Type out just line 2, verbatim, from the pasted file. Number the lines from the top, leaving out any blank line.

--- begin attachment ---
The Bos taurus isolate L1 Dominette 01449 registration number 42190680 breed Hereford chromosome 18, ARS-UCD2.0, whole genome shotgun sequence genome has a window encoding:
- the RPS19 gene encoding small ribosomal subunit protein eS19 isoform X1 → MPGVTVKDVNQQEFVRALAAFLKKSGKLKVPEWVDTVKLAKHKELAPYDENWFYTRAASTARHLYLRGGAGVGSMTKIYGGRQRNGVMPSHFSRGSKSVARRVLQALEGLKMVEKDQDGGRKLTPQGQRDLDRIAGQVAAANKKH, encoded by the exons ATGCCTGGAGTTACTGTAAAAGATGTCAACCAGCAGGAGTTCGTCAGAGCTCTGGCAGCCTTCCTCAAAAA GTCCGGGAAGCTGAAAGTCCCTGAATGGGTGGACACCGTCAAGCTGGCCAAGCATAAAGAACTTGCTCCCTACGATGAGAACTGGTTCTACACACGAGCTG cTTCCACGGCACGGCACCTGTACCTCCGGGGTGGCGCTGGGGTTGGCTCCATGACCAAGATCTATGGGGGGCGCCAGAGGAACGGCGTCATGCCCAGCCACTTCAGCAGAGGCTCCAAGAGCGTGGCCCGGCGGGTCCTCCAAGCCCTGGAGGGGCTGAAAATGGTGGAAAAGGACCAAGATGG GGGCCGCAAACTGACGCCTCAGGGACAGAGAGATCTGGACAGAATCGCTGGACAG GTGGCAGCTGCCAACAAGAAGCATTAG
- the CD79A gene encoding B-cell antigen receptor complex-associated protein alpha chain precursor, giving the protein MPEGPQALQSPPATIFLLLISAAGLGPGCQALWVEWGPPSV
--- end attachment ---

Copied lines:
- the RPS19 gene encoding small ribosomal subunit protein eS19 isoform X1 → MPGVTVKDVNQQEFVRALAAFLKKSGKLKVPEWVDTVKLAKHKELAPYDENWFYTRAASTARHLYLRGGAGVGSMTKIYGGRQRNGVMPSHFSRGSKSVARRVLQALEGLKMVEKDQDGGRKLTPQGQRDLDRIAGQVAAANKKH, encoded by the exons ATGCCTGGAGTTACTGTAAAAGATGTCAACCAGCAGGAGTTCGTCAGAGCTCTGGCAGCCTTCCTCAAAAA GTCCGGGAAGCTGAAAGTCCCTGAATGGGTGGACACCGTCAAGCTGGCCAAGCATAAAGAACTTGCTCCCTACGATGAGAACTGGTTCTACACACGAGCTG cTTCCACGGCACGGCACCTGTACCTCCGGGGTGGCGCTGGGGTTGGCTCCATGACCAAGATCTATGGGGGGCGCCAGAGGAACGGCGTCATGCCCAGCCACTTCAGCAGAGGCTCCAAGAGCGTGGCCCGGCGGGTCCTCCAAGCCCTGGAGGGGCTGAAAATGGTGGAAAAGGACCAAGATGG GGGCCGCAAACTGACGCCTCAGGGACAGAGAGATCTGGACAGAATCGCTGGACAG GTGGCAGCTGCCAACAAGAAGCATTAG